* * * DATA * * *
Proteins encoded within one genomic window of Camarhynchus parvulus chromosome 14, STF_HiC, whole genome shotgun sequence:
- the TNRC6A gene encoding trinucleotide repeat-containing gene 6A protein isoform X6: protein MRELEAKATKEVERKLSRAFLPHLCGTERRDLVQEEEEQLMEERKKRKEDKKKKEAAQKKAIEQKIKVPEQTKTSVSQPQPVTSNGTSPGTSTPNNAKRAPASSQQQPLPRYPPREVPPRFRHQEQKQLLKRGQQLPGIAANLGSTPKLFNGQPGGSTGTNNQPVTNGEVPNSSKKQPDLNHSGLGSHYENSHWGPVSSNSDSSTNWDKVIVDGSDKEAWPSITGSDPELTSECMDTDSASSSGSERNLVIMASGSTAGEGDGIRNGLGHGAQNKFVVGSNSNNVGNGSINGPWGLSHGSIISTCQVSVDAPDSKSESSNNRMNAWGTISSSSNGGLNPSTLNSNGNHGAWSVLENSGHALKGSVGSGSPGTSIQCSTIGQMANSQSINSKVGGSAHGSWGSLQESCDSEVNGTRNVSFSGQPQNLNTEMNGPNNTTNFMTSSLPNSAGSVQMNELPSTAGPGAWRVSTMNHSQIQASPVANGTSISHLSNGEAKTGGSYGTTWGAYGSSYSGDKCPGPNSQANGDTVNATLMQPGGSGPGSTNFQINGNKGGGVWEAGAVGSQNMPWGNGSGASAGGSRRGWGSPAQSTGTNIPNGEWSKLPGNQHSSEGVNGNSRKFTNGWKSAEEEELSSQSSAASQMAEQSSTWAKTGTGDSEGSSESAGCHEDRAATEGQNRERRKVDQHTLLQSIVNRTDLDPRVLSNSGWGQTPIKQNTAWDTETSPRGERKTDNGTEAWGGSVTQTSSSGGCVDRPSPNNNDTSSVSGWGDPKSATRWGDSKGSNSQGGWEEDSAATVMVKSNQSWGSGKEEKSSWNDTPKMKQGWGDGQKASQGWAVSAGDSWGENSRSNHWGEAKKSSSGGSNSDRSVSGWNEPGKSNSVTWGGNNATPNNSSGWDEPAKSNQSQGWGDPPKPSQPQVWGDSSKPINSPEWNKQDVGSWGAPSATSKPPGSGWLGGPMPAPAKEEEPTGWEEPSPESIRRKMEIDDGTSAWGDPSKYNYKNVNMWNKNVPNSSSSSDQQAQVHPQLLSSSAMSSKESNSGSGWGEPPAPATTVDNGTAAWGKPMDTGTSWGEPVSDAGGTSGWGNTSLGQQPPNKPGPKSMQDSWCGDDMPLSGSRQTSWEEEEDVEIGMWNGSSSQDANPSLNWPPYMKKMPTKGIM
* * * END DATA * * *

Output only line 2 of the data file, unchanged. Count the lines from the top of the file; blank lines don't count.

- the TNRC6A gene encoding trinucleotide repeat-containing gene 6A protein isoform X6: protein MRELEAKATKEVERKLSRAFLPHLCGTERRDLVQEEEEQLMEERKKRKEDKKKKEAAQKKAIEQKIKVPEQTKTSVSQPQPVTSNGTSPGTSTPNNAKRAPASSQQQPLPRYPPREVPPRFRHQEQKQLLKRGQQLPGIAANLGSTPKLFNGQPGGSTGTNNQPVTNGEVPNSSKKQPDLNHSGLGSHYENSHWGPVSSNSDSSTNWDKVIVDGSDKEAWPSITGSDPELTSECMDTDSASSSGSERNLVIMASGSTAGEGDGIRNGLGHGAQNKFVVGSNSNNVGNGSINGPWGLSHGSIISTCQVSVDAPDSKSESSNNRMNAWGTISSSSNGGLNPSTLNSNGNHGAWSVLENSGHALKGSVGSGSPGTSIQCSTIGQMANSQSINSKVGGSAHGSWGSLQESCDSEVNGTRNVSFSGQPQNLNTEMNGPNNTTNFMTSSLPNSAGSVQMNELPSTAGPGAWRVSTMNHSQIQASPVANGTSISHLSNGEAKTGGSYGTTWGAYGSSYSGDKCPGPNSQANGDTVNATLMQPGGSGPGSTNFQINGNKGGGVWEAGAVGSQNMPWGNGSGASAGGSRRGWGSPAQSTGTNIPNGEWSKLPGNQHSSEGVNGNSRKFTNGWKSAEEEELSSQSSAASQMAEQSSTWAKTGTGDSEGSSESAGCHEDRAATEGQNRERRKVDQHTLLQSIVNRTDLDPRVLSNSGWGQTPIKQNTAWDTETSPRGERKTDNGTEAWGGSVTQTSSSGGCVDRPSPNNNDTSSVSGWGDPKSATRWGDSKGSNSQGGWEEDSAATVMVKSNQSWGSGKEEKSSWNDTPKMKQGWGDGQKASQGWAVSAGDSWGENSRSNHWGEAKKSSSGGSNSDRSVSGWNEPGKSNSVTWGGNNATPNNSSGWDEPAKSNQSQGWGDPPKPSQPQVWGDSSKPINSPEWNKQDVGSWGAPSATSKPPGSGWLGGPMPAPAKEEEPTGWEEPSPESIRRKMEIDDGTSAWGDPSKYNYKNVNMWNKNVPNSSSSSDQQAQVHPQLLSSSAMSSKESNSGSGWGEPPAPATTVDNGTAAWGKPMDTGTSWGEPVSDAGGTSGWGNTSLGQQPPNKPGPKSMQDSWCGDDMPLSGSRQTSWEEEEDVEIGMWNGSSSQDANPSLNWPPYMKKMPTKGIM